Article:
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their circulation is confined to Nepaul Proper, and is far from being common even there. The sicca has indeed been known in this country since the time of Prithee Nurayun. Besides the preceding coins, there is one of the value of the 288th part of a sicca, called a maduch. This piece is not in ordinary or general use, any more than the minute gold coins which are sometimes struck at the mint of Khatmandoo. Even the ushrufii or gold rupee may be considered rather as a medal than a current coin. The silver eight-anna piece is termed “mohur” and “uddhailee.” The copper coins are called chadams, dodams, &c.; thirty-six of the former usually go to the mohur or eight-anna piece.
The language principally spoken by the Nepaulese is called the Goorkhallee ; but it is, in point of fact, a corrupt dialect, like the Hindostannee. The other vernacular languages are the Parbuttee, the Newar, the Nagur, the Dhemvur, the Muggur, the Kirranti, the Howas or Hyoo, the Limboo, and the Bhootra. The
Sanscrit is considerably cultivated by the Brahmins only.
The only instrument is the plough, which is scarcely known among the Newars; only a few of those occupying the lands about Thankote employ it. Their prejudice against the use of it, would seem to have originated in the extraordinary reverence entertained by the people for the bullock. Since, though they have no scruples with regard to buffaloes, they deem it the highest sacrilege to approach even the image of a bullock, except in a posture of adoration ; insomuch that a malicious person wishing to suspend the agricultural operations of his neighbour, would be sure to effect his purpose by placing a stone or wooden figure of a cow in the midst of his fields.
In person the Nepaulese are in general of middle size, all head, shoulders and chest, very stout limbs, round and rather flat faces, small eyes, low and somewhat spreading noses, and open and cheerful countenances. The Nepaulese of the plains are peaceable, industrious and
ingenious, greatly attached to the superstitions they profess, and tolerably reconciled to their lot. They are courageous, capable of very great labour, and besides, being chiefly agriculturists, they almost exclusively cultivate all the arts and manufactures known to India, their powers
of imitation in manufactures, especially in that of arms, and all vessels and ornaments of gold, silver, &c., being very superior. As the country produces good iron, they are able to manufacture excellent steel ; indeed the blade of the kookery, or war-knife, of the Goorkha is unequalled for its temper and keen edge.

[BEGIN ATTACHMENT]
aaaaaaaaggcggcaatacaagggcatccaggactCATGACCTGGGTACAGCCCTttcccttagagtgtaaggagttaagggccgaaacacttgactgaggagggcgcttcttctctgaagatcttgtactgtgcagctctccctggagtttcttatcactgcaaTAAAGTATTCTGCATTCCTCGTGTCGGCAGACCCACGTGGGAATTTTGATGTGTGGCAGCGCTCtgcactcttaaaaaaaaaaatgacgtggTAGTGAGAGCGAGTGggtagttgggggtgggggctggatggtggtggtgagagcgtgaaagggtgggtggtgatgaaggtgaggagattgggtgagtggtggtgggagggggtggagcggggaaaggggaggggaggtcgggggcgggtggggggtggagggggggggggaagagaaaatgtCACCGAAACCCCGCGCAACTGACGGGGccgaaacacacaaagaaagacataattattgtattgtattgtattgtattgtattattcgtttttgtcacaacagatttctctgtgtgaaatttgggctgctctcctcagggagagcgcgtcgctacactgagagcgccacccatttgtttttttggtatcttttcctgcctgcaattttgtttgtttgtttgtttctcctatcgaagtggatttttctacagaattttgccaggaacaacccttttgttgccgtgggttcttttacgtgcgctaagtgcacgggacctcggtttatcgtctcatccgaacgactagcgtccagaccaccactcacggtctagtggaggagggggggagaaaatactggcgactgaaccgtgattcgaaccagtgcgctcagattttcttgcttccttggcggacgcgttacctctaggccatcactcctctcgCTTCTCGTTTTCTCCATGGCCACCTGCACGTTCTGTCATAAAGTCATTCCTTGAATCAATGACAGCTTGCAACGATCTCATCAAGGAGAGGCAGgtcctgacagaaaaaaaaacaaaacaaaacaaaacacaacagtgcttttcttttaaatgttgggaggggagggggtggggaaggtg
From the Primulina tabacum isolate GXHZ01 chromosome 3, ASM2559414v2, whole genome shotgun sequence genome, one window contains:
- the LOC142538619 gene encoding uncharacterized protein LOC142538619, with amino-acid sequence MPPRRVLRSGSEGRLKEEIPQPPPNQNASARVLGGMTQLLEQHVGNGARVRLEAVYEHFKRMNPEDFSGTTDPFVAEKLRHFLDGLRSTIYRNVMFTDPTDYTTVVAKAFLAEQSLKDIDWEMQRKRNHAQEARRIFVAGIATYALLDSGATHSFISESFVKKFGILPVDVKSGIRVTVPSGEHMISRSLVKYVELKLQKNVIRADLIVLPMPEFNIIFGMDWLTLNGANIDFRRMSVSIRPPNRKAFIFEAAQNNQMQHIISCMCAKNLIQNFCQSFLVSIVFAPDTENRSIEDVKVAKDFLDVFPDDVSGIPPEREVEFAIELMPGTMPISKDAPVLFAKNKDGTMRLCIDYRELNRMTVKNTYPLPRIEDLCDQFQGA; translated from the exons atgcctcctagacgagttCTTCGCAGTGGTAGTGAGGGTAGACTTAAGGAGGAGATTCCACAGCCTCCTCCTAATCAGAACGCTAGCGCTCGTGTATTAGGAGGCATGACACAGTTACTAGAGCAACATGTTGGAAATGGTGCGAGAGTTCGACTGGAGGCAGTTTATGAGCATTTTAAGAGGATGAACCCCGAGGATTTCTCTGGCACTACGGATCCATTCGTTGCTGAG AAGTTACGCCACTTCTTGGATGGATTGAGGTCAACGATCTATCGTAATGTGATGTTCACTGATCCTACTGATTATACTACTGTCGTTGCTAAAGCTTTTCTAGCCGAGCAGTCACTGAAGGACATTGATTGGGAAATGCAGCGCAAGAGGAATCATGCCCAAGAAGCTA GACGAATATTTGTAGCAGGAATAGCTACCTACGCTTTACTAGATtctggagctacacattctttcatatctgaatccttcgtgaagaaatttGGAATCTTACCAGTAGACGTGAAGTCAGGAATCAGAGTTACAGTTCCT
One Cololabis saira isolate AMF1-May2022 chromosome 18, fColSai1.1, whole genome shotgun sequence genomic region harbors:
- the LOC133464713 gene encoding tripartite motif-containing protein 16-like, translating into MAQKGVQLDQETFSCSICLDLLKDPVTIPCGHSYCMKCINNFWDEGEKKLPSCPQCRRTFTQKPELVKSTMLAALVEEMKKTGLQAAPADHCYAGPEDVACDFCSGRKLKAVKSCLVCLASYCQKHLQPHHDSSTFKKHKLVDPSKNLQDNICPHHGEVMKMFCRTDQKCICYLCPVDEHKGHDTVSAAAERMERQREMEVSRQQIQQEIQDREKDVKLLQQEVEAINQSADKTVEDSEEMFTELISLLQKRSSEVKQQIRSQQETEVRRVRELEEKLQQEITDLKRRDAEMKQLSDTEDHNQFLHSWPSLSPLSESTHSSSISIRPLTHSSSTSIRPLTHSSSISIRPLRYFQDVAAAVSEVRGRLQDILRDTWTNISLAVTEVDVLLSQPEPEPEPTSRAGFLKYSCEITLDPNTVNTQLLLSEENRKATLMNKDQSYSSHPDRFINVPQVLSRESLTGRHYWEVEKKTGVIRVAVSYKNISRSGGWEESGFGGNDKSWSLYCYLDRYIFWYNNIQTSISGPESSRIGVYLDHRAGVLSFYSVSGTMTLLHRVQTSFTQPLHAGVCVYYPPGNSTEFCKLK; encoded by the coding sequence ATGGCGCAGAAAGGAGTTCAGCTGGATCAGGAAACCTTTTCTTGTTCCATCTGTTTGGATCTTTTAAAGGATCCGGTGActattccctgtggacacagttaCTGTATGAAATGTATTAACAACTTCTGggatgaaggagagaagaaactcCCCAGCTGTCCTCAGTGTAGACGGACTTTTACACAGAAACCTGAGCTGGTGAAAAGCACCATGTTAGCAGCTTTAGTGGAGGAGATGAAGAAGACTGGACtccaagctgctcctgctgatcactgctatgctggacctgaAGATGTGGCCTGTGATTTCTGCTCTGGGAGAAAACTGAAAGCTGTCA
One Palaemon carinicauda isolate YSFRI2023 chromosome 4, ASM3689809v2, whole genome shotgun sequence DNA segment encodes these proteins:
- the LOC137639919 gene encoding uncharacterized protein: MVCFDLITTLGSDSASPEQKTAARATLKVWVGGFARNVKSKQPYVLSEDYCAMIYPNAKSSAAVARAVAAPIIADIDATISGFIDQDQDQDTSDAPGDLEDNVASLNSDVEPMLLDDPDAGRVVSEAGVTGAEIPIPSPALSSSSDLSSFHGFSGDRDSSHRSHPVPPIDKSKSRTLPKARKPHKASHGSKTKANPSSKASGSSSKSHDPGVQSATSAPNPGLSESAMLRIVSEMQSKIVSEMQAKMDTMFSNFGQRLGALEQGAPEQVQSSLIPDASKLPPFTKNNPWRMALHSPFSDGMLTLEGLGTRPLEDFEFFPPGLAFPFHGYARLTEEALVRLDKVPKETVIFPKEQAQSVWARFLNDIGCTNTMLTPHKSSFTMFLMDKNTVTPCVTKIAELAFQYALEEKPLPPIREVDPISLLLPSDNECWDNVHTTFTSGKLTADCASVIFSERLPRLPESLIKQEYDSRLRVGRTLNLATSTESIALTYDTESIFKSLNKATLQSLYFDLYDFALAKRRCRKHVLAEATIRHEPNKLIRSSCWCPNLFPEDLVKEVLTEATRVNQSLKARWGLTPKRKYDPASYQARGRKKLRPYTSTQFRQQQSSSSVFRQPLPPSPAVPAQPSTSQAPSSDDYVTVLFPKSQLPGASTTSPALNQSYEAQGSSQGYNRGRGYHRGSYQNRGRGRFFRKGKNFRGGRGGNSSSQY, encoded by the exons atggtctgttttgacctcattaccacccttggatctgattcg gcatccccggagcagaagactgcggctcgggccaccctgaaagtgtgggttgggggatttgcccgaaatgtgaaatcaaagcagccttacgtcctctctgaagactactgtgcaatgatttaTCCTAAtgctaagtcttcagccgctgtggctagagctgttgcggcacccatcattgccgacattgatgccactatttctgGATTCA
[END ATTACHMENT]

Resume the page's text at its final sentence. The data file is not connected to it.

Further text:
All their artillery are cast of brass: they have several 12-pounders. They perfectly understand melting copper, tin, and zinc together, also the proportions for making brass. They are moreover celebrated for their bell metal : some of their gongs, for instance, would be highly prized in many a nobleman's domain ; and a few of these at the Great Exhibition last year, were much admired, and doubtless ensured
many orders for the gong manufacturers in Khatmandoo. For the same great occasion, specimens of some of the beautiful furs, monthly obtainable in Khatmandoo, from Lassa and Digurchee, in Thibet, might be imported. These two large cities are great fur depôts : they are only forty marches from Khatmandoo. It is, however, deserving of consideration, whether by encouraging a direct fur trade, we should not be unintentionally giving offence to Russia, for a very large portion of the Russian fur trade is derived from this part of Thibet, and certainly by far the most valuable furs are obtained there. I have seen some of the most beautiful dresses made of furs brought by the native' merchants from these cities; and I once purchased from one of them a fur cloak with thick silk lining for one hundred and fifty Moree rupees, in English money little more than ten pounds. A few enterprising English merchants (the Nepaul restrictions on commerce being removed, and protection from plunder and extortion guaran
teed) would very soon ensure the whole of the Thibetan trade being drawn to Calcutta, which, I have before mentioned, is only two hundred miles from the Nepaul frontier, with water carriage from the foot of the hills, The transaction might also lead to a most desirable object, viz., the diverting the attention of the Nepaulese from their ruling idea, that they are strictly a military nation. They have, singularly enough, retained this notion during upwards of thirty years' peace.
A striking proof of the military propensities of the Nepaulese is to be found in the eagerness with which they rush into the army.
In the annual enrolment of the soldiers required for the peace establishment of Nepaul, those who are required to serve, instead of receiving bounty for enlistment actually pay sums to be entertained, varying according to their means, from thirty to sixty Moree rupees.
very small—in some regiments only four Moree rupees per month, being just three Company's rupees, or six shillings British money. In this